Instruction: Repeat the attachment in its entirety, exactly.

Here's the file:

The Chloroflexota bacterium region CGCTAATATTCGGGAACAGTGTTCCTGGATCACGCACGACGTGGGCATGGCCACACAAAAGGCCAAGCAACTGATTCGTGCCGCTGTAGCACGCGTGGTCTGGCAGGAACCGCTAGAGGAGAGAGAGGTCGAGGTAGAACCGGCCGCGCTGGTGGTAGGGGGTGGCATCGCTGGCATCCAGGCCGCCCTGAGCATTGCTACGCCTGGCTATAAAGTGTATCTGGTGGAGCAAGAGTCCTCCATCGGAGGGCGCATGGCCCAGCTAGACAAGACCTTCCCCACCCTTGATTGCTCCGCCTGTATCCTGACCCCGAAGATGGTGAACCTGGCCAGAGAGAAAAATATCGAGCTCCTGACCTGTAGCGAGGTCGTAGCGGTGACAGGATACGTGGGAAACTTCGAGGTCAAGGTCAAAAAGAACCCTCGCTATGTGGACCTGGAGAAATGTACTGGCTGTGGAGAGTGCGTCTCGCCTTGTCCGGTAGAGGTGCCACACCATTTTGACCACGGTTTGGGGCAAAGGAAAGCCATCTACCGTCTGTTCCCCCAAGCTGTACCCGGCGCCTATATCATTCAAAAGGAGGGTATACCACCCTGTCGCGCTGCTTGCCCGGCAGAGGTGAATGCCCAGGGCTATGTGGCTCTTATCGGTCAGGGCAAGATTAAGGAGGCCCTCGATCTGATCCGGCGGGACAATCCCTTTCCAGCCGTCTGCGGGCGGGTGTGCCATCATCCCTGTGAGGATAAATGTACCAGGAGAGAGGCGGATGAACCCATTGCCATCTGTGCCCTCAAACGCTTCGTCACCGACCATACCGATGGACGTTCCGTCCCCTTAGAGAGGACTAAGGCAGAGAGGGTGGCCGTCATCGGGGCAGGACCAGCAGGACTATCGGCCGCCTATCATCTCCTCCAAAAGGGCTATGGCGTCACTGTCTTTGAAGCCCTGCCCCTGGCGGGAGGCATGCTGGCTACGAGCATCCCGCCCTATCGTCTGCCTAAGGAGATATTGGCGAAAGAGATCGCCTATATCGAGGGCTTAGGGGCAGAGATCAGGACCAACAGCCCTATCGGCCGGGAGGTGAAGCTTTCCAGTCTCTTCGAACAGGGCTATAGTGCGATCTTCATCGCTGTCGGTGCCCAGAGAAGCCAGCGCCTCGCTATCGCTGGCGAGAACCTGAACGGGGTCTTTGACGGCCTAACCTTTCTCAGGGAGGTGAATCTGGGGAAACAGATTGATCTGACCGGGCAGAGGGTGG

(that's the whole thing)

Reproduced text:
The Chloroflexota bacterium region CGCTAATATTCGGGAACAGTGTTCCTGGATCACGCACGACGTGGGCATGGCCACACAAAAGGCCAAGCAACTGATTCGTGCCGCTGTAGCACGCGTGGTCTGGCAGGAACCGCTAGAGGAGAGAGAGGTCGAGGTAGAACCGGCCGCGCTGGTGGTAGGGGGTGGCATCGCTGGCATCCAGGCCGCCCTGAGCATTGCTACGCCTGGCTATAAAGTGTATCTGGTGGAGCAAGAGTCCTCCATCGGAGGGCGCATGGCCCAGCTAGACAAGACCTTCCCCACCCTTGATTGCTCCGCCTGTATCCTGACCCCGAAGATGGTGAACCTGGCCAGAGAGAAAAATATCGAGCTCCTGACCTGTAGCGAGGTCGTAGCGGTGACAGGATACGTGGGAAACTTCGAGGTCAAGGTCAAAAAGAACCCTCGCTATGTGGACCTGGAGAAATGTACTGGCTGTGGAGAGTGCGTCTCGCCTTGTCCGGTAGAGGTGCCACACCATTTTGACCACGGTTTGGGGCAAAGGAAAGCCATCTACCGTCTGTTCCCCCAAGCTGTACCCGGCGCCTATATCATTCAAAAGGAGGGTATACCACCCTGTCGCGCTGCTTGCCCGGCAGAGGTGAATGCCCAGGGCTATGTGGCTCTTATCGGTCAGGGCAAGATTAAGGAGGCCCTCGATCTGATCCGGCGGGACAATCCCTTTCCAGCCGTCTGCGGGCGGGTGTGCCATCATCCCTGTGAGGATAAATGTACCAGGAGAGAGGCGGATGAACCCATTGCCATCTGTGCCCTCAAACGCTTCGTCACCGACCATACCGATGGACGTTCCGTCCCCTTAGAGAGGACTAAGGCAGAGAGGGTGGCCGTCATCGGGGCAGGACCAGCAGGACTATCGGCCGCCTATCATCTCCTCCAAAAGGGCTATGGCGTCACTGTCTTTGAAGCCCTGCCCCTGGCGGGAGGCATGCTGGCTACGAGCATCCCGCCCTATCGTCTGCCTAAGGAGATATTGGCGAAAGAGATCGCCTATATCGAGGGCTTAGGGGCAGAGATCAGGACCAACAGCCCTATCGGCCGGGAGGTGAAGCTTTCCAGTCTCTTCGAACAGGGCTATAGTGCGATCTTCATCGCTGTCGGTGCCCAGAGAAGCCAGCGCCTCGCTATCGCTGGCGAGAACCTGAACGGGGTCTTTGACGGCCTAACCTTTCTCAGGGAGGTGAATCTGGGGAAACAGATTGATCTGACCGGGCAGAGGGTGG